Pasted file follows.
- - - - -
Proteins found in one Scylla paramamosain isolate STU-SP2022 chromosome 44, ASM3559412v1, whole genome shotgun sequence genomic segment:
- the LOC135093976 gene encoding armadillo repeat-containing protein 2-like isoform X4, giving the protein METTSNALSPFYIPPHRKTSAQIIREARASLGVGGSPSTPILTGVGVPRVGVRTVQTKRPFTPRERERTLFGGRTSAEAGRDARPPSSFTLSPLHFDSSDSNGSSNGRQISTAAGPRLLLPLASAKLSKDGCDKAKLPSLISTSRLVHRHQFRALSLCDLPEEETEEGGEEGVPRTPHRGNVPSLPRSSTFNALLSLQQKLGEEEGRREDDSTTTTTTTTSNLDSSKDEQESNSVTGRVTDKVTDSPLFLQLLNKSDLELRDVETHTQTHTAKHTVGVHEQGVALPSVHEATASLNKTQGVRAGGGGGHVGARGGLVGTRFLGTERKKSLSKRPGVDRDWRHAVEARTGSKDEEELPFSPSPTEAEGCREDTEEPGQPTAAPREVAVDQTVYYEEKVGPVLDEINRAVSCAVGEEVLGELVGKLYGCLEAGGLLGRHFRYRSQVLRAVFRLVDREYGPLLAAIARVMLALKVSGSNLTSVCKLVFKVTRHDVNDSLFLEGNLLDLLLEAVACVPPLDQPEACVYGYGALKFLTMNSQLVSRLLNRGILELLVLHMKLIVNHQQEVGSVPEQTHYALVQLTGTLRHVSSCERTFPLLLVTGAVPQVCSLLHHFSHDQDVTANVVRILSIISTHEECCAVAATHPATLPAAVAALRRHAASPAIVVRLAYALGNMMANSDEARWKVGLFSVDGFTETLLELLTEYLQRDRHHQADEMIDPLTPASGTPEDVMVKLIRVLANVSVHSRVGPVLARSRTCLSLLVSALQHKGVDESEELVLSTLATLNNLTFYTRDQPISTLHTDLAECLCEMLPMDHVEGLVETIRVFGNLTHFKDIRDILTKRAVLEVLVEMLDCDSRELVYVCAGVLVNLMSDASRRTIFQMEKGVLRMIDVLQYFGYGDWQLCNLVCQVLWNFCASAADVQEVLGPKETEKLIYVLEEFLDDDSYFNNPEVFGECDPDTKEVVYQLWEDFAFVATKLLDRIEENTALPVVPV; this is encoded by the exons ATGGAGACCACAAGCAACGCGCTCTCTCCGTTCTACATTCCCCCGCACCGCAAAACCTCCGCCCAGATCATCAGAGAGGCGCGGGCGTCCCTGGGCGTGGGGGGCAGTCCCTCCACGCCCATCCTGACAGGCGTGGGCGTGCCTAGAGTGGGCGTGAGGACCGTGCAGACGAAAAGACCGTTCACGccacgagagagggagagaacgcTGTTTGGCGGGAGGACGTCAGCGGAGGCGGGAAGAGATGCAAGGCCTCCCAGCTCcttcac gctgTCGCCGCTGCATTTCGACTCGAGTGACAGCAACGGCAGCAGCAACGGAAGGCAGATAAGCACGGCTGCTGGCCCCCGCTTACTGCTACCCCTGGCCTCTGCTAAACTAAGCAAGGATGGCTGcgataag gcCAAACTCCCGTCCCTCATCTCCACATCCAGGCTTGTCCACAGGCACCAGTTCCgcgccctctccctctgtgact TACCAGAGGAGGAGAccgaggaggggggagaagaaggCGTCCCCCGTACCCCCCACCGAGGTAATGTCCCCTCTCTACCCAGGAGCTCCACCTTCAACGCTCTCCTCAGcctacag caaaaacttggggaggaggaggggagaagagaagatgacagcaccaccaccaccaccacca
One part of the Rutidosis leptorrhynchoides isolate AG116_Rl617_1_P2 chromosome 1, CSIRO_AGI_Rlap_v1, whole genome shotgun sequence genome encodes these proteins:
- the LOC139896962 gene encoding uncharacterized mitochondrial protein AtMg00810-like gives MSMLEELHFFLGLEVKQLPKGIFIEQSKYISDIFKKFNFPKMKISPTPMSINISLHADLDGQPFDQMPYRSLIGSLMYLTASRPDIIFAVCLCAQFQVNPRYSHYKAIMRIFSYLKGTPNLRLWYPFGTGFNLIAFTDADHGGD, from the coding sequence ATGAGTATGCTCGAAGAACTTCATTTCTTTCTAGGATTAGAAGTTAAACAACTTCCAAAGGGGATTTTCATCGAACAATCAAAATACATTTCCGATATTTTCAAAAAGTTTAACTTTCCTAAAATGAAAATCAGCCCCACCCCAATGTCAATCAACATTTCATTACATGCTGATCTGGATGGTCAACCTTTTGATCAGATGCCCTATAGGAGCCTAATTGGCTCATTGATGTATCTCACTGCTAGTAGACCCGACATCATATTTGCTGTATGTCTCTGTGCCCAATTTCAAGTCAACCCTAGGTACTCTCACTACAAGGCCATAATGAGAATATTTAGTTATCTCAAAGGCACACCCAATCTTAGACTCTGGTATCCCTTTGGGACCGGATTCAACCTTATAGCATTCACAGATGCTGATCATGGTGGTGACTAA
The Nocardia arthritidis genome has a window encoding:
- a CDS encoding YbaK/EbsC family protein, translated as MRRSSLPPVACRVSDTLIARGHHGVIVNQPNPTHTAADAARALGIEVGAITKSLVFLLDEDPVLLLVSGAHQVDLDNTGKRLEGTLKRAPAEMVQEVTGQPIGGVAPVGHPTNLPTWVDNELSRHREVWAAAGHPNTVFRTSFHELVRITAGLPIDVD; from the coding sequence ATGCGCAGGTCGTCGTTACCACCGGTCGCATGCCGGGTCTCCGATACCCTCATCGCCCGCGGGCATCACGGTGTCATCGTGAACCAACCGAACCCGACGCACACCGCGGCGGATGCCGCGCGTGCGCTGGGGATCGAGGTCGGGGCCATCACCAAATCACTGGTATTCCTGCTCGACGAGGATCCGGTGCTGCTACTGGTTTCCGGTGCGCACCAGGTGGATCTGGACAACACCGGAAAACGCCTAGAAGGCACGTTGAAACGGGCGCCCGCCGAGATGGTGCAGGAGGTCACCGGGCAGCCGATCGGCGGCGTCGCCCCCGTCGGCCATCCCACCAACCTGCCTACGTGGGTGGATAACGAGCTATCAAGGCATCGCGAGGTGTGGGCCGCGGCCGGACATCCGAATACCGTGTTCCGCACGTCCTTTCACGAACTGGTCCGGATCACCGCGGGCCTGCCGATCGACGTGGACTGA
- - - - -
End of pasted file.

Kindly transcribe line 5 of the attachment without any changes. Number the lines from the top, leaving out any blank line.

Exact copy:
The Nocardia arthritidis genome has a window encoding: